Miles JA

References (5)

Title : Discovery of drug-like acetylcholinesterase inhibitors by rapid virtual screening of a 6.9 million compound database - Miles_2021_Chem.Biol.Drug.Des__
Author(s) : Miles JA , Ng JH , Sreenivas BY , Courageux C , Igert A , Dias J , McGeary RP , Brazzolotto X , Ross BP
Ref : Chemical Biology Drug Des , : , 2021
Abstract : Cholinesterase inhibitors remain the mainstay of Alzheimer's disease treatment, and the search for new inhibitors with better efficacy and side effect profiles is ongoing. Virtual screening (VS) is a powerful technique for searching large compound databases for potential hits. This study used a sequential VS workflow combining ligand-based VS, molecular docking and physicochemical filtering to screen for CNS drug-like acetylcholinesterase inhibitors (AChEIs) amongst the 6.9 million compounds of the CoCoCo database. Eleven in silico hits were initially selected, resulting in the discovery of an AChEI with a K(i) of 3.2 microM. In vitro kinetics and in silico molecular dynamics experiments informed the selection of an additional seven analogues. This led to the discovery of two further AChEIs, with K(i) values of 2.9 microM and 0.65 microM. All three compounds exhibited reversible, mixed inhibition of AChE. Importantly, the in silico physicochemical filter facilitated the discovery of CNS drug-like compounds, such that all three inhibitors displayed high in vitro blood-brain barrier model permeability.
ESTHER : Miles_2021_Chem.Biol.Drug.Des__
PubMedSearch : Miles_2021_Chem.Biol.Drug.Des__
PubMedID: 33455074

Title : Recent Advances in Virtual Screening for Cholinesterase Inhibitors - Miles_2021_ACS.Chem.Neurosci_12_30
Author(s) : Miles JA , Ross BP
Ref : ACS Chem Neurosci , 12 :30 , 2021
Abstract : Alzheimer's disease (AD) is a significant health crisis, and current treatments provide only limited benefits to cognition at the cost of serious side effects. Recently, virtual screening techniques such as ligand-based virtual screening (LBVS) and structure-based virtual screening (SBVS) have emerged as powerful drug discovery tools for identifying potential ligands of a biological target from a large database of chemical structures. The cholinesterases are an AD target particularly well suited for drug discovery using virtual screening due to their well-characterized active sites and comprehensive understanding of the structure-activity relationships of existing inhibitors. Over the last 5 years (2015-2020), at least 15 studies have used virtual screening techniques to discover potent new cholinesterase inhibitors. Herein we review how LBVS and SBVS have been applied individually or in tandem to discover novel acetylcholinesterase and butyrylcholinesterase inhibitors for AD, and highlight the need to confirm in vitro activity of screening compounds.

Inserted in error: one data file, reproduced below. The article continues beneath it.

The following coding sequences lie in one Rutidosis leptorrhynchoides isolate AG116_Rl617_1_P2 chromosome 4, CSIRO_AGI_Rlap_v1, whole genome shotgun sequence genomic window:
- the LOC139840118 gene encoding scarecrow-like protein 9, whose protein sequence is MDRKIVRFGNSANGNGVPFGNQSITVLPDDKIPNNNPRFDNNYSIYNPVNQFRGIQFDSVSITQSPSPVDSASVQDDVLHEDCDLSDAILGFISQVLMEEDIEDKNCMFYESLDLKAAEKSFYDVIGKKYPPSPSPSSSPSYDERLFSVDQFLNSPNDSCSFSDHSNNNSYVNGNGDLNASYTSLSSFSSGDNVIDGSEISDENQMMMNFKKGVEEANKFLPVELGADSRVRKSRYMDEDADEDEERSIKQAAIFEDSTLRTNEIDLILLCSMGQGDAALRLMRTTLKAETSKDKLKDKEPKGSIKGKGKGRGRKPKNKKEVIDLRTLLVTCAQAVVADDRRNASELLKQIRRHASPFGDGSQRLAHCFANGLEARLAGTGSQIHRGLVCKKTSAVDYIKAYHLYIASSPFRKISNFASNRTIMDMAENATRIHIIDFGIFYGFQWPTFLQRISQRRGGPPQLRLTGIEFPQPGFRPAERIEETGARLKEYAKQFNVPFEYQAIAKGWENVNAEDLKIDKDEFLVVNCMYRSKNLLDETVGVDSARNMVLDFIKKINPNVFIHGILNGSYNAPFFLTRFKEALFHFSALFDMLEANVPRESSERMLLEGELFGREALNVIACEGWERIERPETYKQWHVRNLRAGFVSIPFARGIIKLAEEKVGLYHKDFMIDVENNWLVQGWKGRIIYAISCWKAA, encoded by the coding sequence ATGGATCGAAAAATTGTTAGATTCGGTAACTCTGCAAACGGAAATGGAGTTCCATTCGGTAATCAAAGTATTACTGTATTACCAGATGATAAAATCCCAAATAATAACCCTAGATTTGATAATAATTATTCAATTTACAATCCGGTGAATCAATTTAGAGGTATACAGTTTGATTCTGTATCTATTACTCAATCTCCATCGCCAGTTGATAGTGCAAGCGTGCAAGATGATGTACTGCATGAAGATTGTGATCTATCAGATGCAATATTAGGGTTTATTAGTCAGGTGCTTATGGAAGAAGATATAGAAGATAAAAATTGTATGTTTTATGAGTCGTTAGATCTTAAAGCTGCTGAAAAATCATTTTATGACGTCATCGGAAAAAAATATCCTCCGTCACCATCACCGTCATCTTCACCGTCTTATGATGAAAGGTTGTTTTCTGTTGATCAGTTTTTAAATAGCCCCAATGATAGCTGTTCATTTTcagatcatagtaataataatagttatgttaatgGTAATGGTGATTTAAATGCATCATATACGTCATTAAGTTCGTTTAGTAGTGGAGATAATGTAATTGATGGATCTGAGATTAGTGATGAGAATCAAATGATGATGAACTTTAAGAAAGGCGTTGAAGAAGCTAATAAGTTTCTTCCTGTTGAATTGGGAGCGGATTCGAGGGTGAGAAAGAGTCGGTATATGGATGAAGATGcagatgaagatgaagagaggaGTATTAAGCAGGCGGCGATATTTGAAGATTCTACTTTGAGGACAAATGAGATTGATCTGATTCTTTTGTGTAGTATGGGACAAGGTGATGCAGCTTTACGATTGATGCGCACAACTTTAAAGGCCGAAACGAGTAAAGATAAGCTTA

ESTHER : Miles_2021_ACS.Chem.Neurosci_12_30
PubMedSearch : Miles_2021_ACS.Chem.Neurosci_12_30
PubMedID: 33350300

Title : Rapid discovery of a selective butyrylcholinesterase inhibitor using structure-based virtual screening - Miles_2020_Bioorg.Med.Chem.Lett__127609
Author(s) : Miles JA , Kapure JS , Singh Deora G , Courageux C , Igert A , Dias J , McGeary RP , Brazzolotto X , Ross BP
Ref : Bioorganic & Medicinal Chemistry Lett , :127609 , 2020
Abstract : Acetylcholinesterase inhibitors are the mainstay of Alzheimer's disease treatments, despite only short-term symptomatic benefits and severe side effects. Selective butyrylcholinesterase inhibitors (BuChEIs) may be more effective treatments in late-stage Alzheimer's disease with fewer side effects. Virtual screening is a powerful tool for identifying potential inhibitors in large digital compound databases. This study used structure-based virtual screening combined with physicochemical filtering to screen two the InterBioScreen and Maybridge databases for novel selective BuChEIs. The workflow rapidly identified 22 potential hits in silico, resulting in the discovery of a human BuChEI with low-micromolar potency in vitro (IC(50) 2.4 muM) and high selectivity for butyrylcholinesterase over acetylcholinesterase. The compound was a rapidly reversible BuChEI with mixed-model in vitro inhibition kinetics. The binding interactions were investigated using in silico molecular dynamics, and by developing structure-activity relationships using nine analogues. The compound also displayed high permeability in an in vitro model of the blood-brain barrier.